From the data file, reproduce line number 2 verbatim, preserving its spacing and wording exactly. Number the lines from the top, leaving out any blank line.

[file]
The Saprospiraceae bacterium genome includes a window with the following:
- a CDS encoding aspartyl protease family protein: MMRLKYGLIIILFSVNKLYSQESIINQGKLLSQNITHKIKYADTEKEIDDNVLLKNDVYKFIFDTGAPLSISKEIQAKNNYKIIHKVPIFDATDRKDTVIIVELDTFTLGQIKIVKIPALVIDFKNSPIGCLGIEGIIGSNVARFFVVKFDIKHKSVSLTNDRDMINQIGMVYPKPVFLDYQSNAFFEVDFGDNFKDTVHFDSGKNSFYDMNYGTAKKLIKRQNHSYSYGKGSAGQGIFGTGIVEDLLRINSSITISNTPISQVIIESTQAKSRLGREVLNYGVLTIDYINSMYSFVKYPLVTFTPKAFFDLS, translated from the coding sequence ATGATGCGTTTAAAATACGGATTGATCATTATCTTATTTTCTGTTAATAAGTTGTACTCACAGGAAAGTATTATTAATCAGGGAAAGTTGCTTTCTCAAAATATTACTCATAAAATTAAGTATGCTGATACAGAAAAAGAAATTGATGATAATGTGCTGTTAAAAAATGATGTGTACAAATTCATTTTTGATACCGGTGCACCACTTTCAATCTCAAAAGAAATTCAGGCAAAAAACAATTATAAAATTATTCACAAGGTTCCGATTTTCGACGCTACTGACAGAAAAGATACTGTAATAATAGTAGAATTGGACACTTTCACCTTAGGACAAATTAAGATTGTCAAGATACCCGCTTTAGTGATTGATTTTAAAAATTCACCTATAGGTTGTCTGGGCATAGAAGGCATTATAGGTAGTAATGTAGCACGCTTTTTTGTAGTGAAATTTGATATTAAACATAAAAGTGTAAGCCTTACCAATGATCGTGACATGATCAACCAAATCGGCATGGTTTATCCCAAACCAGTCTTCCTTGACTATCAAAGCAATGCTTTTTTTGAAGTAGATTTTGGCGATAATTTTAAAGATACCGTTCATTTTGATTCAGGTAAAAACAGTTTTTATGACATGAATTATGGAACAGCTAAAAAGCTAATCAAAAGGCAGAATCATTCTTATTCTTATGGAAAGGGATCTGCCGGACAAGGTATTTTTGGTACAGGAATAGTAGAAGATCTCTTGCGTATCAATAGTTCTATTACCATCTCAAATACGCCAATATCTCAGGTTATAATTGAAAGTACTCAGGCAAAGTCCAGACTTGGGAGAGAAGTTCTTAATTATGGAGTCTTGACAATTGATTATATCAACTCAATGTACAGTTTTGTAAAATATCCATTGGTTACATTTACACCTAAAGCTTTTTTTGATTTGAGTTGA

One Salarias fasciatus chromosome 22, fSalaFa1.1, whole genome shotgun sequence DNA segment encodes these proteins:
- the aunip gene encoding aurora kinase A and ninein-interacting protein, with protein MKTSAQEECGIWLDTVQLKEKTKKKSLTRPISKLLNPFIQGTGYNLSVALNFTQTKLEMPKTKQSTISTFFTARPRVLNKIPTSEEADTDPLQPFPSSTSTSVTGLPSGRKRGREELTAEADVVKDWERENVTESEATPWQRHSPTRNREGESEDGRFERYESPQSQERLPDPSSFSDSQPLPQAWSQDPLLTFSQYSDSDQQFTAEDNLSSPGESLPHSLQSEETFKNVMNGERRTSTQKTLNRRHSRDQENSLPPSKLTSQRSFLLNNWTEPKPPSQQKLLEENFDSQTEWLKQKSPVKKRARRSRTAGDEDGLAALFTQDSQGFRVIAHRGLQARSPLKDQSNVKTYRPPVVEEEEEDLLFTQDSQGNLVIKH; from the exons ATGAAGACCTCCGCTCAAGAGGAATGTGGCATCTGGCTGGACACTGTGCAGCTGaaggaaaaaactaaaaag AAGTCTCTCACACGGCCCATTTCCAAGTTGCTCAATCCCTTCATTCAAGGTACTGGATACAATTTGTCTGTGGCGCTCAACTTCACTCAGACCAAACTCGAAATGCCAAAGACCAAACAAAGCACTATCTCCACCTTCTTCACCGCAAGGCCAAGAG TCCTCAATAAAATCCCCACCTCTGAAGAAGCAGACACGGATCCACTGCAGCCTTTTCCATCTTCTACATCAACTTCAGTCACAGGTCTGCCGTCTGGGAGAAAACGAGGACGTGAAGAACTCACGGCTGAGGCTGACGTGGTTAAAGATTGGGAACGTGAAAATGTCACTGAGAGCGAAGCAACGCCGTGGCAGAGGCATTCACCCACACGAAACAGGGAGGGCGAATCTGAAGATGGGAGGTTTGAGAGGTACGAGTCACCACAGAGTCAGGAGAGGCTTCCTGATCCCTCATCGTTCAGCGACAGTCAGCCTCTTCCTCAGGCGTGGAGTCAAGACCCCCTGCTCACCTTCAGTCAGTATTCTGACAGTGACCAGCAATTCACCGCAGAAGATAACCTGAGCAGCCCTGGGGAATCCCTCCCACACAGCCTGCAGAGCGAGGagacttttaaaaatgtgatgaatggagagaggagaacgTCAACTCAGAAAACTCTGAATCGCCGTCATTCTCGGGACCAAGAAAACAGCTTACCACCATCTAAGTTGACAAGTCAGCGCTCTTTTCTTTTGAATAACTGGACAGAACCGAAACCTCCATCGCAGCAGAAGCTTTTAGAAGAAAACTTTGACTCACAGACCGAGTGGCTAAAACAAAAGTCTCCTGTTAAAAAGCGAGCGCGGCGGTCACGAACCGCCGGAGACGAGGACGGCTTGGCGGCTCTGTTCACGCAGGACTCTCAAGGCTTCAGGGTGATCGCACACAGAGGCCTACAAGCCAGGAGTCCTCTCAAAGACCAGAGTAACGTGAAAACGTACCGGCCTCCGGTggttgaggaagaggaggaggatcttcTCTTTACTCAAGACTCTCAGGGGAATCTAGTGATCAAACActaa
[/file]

- a CDS encoding aspartyl protease family protein: MMRLKYGLIIILFSVNKLYSQESIINQGKLLSQNITHKIKYADTEKEIDDNVLLKNDVYKFIFDTGAPLSISKEIQAKNNYKIIHKVPIFDATDRKDTVIIVELDTFTLGQIKIVKIPALVIDFKNSPIGCLGIEGIIGSNVARFFVVKFDIKHKSVSLTNDRDMINQIGMVYPKPVFLDYQSNAFFEVDFGDNFKDTVHFDSGKNSFYDMNYGTAKKLIKRQNHSYSYGKGSAGQGIFGTGIVEDLLRINSSITISNTPISQVIIESTQAKSRLGREVLNYGVLTIDYINSMYSFVKYPLVTFTPKAFFDLS, translated from the coding sequence ATGATGCGTTTAAAATACGGATTGATCATTATCTTATTTTCTGTTAATAAGTTGTACTCACAGGAAAGTATTATTAATCAGGGAAAGTTGCTTTCTCAAAATATTACTCATAAAATTAAGTATGCTGATACAGAAAAAGAAATTGATGATAATGTGCTGTTAAAAAATGATGTGTACAAATTCATTTTTGATACCGGTGCACCACTTTCAATCTCAAAAGAAATTCAGGCAAAAAACAATTATAAAATTATTCACAAGGTTCCGATTTTCGACGCTACTGACAGAAAAGATACTGTAATAATAGTAGAATTGGACACTTTCACCTTAGGACAAATTAAGATTGTCAAGATACCCGCTTTAGTGATTGATTTTAAAAATTCACCTATAGGTTGTCTGGGCATAGAAGGCATTATAGGTAGTAATGTAGCACGCTTTTTTGTAGTGAAATTTGATATTAAACATAAAAGTGTAAGCCTTACCAATGATCGTGACATGATCAACCAAATCGGCATGGTTTATCCCAAACCAGTCTTCCTTGACTATCAAAGCAATGCTTTTTTTGAAGTAGATTTTGGCGATAATTTTAAAGATACCGTTCATTTTGATTCAGGTAAAAACAGTTTTTATGACATGAATTATGGAACAGCTAAAAAGCTAATCAAAAGGCAGAATCATTCTTATTCTTATGGAAAGGGATCTGCCGGACAAGGTATTTTTGGTACAGGAATAGTAGAAGATCTCTTGCGTATCAATAGTTCTATTACCATCTCAAATACGCCAATATCTCAGGTTATAATTGAAAGTACTCAGGCAAAGTCCAGACTTGGGAGAGAAGTTCTTAATTATGGAGTCTTGACAATTGATTATATCAACTCAATGTACAGTTTTGTAAAATATCCATTGGTTACATTTACACCTAAAGCTTTTTTTGATTTGAGTTGA